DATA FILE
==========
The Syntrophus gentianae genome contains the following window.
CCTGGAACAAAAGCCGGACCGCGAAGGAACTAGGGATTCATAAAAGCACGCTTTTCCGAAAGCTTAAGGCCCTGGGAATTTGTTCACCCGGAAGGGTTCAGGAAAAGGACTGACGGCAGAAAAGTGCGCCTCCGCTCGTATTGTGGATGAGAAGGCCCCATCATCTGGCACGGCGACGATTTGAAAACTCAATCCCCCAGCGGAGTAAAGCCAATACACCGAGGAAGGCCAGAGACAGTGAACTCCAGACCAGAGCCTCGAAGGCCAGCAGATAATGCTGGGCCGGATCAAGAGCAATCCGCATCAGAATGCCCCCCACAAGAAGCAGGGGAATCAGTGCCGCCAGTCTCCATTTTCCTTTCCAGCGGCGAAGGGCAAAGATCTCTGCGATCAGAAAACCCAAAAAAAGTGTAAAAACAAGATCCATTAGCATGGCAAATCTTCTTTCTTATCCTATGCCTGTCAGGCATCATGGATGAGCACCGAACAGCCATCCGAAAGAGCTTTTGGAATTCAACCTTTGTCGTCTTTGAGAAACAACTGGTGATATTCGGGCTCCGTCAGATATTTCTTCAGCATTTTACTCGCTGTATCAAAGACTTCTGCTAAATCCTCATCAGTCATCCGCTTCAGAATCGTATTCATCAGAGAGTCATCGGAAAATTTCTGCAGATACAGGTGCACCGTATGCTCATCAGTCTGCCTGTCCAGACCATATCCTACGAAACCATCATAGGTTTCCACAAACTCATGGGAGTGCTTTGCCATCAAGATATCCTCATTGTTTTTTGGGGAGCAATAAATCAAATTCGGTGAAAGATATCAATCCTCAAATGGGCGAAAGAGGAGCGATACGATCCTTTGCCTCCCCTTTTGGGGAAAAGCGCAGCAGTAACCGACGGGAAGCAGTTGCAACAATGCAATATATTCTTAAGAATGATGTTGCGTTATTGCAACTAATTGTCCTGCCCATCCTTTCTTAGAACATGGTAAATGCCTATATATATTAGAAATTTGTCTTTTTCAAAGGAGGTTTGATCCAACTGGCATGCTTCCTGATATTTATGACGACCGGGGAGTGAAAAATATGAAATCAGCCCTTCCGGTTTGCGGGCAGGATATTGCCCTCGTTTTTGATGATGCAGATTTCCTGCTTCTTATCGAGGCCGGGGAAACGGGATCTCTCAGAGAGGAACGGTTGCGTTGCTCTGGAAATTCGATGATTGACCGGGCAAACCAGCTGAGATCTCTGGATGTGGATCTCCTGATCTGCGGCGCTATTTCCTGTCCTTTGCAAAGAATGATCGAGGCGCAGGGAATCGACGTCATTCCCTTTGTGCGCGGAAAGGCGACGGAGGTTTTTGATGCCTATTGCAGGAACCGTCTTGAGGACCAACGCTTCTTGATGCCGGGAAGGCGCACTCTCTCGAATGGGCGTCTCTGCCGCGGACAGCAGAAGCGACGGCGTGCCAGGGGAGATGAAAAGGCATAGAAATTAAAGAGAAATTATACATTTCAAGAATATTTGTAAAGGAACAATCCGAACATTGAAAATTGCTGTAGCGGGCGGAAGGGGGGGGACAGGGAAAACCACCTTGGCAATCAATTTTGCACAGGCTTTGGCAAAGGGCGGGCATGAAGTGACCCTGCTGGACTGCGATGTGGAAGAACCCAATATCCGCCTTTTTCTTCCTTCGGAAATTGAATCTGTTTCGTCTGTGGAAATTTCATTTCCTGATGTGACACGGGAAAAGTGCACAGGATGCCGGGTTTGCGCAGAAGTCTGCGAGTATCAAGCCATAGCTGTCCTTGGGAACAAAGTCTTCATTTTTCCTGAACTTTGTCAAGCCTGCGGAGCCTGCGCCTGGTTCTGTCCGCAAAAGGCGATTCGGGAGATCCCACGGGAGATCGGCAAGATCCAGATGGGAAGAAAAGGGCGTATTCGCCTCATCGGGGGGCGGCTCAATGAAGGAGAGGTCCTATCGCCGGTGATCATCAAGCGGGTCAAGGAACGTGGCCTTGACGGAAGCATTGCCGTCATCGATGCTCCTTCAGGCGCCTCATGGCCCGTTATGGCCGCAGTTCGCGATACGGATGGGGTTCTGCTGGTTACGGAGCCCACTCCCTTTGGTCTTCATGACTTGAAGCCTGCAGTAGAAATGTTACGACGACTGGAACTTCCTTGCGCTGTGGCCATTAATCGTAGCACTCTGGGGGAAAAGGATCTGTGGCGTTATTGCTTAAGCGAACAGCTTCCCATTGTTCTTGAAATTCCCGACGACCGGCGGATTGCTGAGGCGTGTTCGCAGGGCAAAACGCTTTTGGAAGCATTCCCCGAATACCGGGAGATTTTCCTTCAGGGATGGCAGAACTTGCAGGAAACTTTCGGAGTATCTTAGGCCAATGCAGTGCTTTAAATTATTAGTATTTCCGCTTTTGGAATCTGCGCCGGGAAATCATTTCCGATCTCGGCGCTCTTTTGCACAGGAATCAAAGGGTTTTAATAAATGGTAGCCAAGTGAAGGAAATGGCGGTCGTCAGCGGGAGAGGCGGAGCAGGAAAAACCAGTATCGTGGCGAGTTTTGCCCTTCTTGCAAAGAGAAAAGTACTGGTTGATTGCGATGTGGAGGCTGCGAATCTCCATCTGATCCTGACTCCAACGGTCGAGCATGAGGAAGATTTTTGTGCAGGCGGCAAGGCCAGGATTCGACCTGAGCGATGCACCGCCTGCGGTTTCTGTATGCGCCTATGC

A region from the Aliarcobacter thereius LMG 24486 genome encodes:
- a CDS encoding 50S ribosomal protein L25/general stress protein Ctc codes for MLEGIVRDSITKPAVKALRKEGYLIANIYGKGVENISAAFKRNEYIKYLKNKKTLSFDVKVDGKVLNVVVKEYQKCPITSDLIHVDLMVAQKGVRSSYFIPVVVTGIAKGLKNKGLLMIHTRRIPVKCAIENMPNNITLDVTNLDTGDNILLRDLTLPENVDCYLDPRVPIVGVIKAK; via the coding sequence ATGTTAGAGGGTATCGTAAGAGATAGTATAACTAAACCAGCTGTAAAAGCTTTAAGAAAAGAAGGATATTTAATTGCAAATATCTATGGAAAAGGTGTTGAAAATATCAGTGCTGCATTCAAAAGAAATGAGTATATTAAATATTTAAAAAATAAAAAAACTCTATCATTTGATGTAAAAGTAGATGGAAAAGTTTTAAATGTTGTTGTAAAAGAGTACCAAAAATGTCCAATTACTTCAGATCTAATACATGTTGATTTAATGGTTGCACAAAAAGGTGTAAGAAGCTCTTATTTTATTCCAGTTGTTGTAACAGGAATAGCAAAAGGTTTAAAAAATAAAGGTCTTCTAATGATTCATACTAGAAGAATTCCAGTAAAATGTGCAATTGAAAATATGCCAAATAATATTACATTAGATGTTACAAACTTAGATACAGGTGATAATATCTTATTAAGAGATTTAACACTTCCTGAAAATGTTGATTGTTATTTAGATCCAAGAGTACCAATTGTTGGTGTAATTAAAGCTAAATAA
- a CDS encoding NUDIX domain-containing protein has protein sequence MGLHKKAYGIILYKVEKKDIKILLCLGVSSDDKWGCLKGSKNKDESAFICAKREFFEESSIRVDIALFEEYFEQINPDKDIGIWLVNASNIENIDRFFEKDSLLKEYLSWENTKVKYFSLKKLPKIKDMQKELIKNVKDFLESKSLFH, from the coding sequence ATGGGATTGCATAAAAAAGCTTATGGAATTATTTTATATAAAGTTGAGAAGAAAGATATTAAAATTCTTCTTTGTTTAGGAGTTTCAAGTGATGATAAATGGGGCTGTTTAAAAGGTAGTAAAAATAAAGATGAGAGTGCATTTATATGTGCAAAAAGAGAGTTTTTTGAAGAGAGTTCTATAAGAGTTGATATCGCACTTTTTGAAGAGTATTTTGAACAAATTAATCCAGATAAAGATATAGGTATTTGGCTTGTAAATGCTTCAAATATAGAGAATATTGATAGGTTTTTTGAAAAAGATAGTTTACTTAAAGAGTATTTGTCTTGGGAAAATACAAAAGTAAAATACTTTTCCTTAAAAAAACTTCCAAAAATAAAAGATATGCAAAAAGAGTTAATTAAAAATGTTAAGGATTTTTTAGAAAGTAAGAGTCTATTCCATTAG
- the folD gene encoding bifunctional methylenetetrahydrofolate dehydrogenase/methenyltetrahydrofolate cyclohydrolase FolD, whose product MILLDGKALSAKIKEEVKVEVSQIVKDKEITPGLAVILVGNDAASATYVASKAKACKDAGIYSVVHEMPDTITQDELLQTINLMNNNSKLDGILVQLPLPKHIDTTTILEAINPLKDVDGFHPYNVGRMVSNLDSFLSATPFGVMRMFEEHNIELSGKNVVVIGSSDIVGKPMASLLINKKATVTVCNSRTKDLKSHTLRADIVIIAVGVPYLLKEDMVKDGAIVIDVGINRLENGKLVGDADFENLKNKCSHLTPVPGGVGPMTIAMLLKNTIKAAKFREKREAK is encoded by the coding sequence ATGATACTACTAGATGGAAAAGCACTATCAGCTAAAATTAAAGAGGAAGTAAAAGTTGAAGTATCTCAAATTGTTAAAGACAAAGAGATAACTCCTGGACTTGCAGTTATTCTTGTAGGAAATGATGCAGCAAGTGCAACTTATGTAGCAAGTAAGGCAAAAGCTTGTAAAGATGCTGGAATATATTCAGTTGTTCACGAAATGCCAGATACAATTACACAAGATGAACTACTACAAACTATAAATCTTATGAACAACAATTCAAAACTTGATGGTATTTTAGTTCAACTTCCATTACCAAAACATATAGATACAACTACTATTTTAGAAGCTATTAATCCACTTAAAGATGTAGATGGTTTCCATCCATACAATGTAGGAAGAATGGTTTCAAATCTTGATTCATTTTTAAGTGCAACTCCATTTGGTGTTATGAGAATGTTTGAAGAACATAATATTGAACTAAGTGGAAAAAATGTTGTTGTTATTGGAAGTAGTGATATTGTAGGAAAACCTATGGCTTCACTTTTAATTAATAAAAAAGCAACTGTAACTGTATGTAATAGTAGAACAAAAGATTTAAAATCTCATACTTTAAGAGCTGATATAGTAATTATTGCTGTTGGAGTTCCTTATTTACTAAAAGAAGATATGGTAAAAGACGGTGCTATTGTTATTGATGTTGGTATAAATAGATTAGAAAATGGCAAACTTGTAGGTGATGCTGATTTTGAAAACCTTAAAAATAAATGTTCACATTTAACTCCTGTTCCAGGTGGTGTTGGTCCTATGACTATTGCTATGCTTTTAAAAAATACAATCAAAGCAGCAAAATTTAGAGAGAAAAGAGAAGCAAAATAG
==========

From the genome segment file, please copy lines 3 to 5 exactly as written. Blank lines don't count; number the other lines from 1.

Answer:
A region from the Aliarcobacter thereius LMG 24486 genome encodes:
- a CDS encoding 50S ribosomal protein L25/general stress protein Ctc codes for MLEGIVRDSITKPAVKALRKEGYLIANIYGKGVENISAAFKRNEYIKYLKNKKTLSFDVKVDGKVLNVVVKEYQKCPITSDLIHVDLMVAQKGVRSSYFIPVVVTGIAKGLKNKGLLMIHTRRIPVKCAIENMPNNITLDVTNLDTGDNILLRDLTLPENVDCYLDPRVPIVGVIKAK; via the coding sequence ATGTTAGAGGGTATCGTAAGAGATAGTATAACTAAACCAGCTGTAAAAGCTTTAAGAAAAGAAGGATATTTAATTGCAAATATCTATGGAAAAGGTGTTGAAAATATCAGTGCTGCATTCAAAAGAAATGAGTATATTAAATATTTAAAAAATAAAAAAACTCTATCATTTGATGTAAAAGTAGATGGAAAAGTTTTAAATGTTGTTGTAAAAGAGTACCAAAAATGTCCAATTACTTCAGATCTAATACATGTTGATTTAATGGTTGCACAAAAAGGTGTAAGAAGCTCTTATTTTATTCCAGTTGTTGTAACAGGAATAGCAAAAGGTTTAAAAAATAAAGGTCTTCTAATGATTCATACTAGAAGAATTCCAGTAAAATGTGCAATTGAAAATATGCCAAATAATATTACATTAGATGTTACAAACTTAGATACAGGTGATAATATCTTATTAAGAGATTTAACACTTCCTGAAAATGTTGATTGTTATTTAGATCCAAGAGTACCAATTGTTGGTGTAATTAAAGCTAAATAA
- a CDS encoding NUDIX domain-containing protein has protein sequence MGLHKKAYGIILYKVEKKDIKILLCLGVSSDDKWGCLKGSKNKDESAFICAKREFFEESSIRVDIALFEEYFEQINPDKDIGIWLVNASNIENIDRFFEKDSLLKEYLSWENTKVKYFSLKKLPKIKDMQKELIKNVKDFLESKSLFH, from the coding sequence ATGGGATTGCATAAAAAAGCTTATGGAATTATTTTATATAAAGTTGAGAAGAAAGATATTAAAATTCTTCTTTGTTTAGGAGTTTCAAGTGATGATAAATGGGGCTGTTTAAAAGGTAGTAAAAATAAAGATGAGAGTGCATTTATATGTGCAAAAAGAGAGTTTTTTGAAGAGAGTTCTATAAGAGTTGATATCGCACTTTTTGAAGAGTATTTTGAACAAATTAATCCAGATAAAGATATAGGTATTTGGCTTGTAAATGCTTCAAATATAGAGAATATTGATAGGTTTTTTGAAAAAGATAGTTTACTTAAAGAGTATTTGTCTTGGGAAAATACAAAAGTAAAATACTTTTCCTTAAAAAAACTTCCAAAAATAAAAGATATGCAAAAAGAGTTAATTAAAAATGTTAAGGATTTTTTAGAAAGTAAGAGTCTATTCCATTAG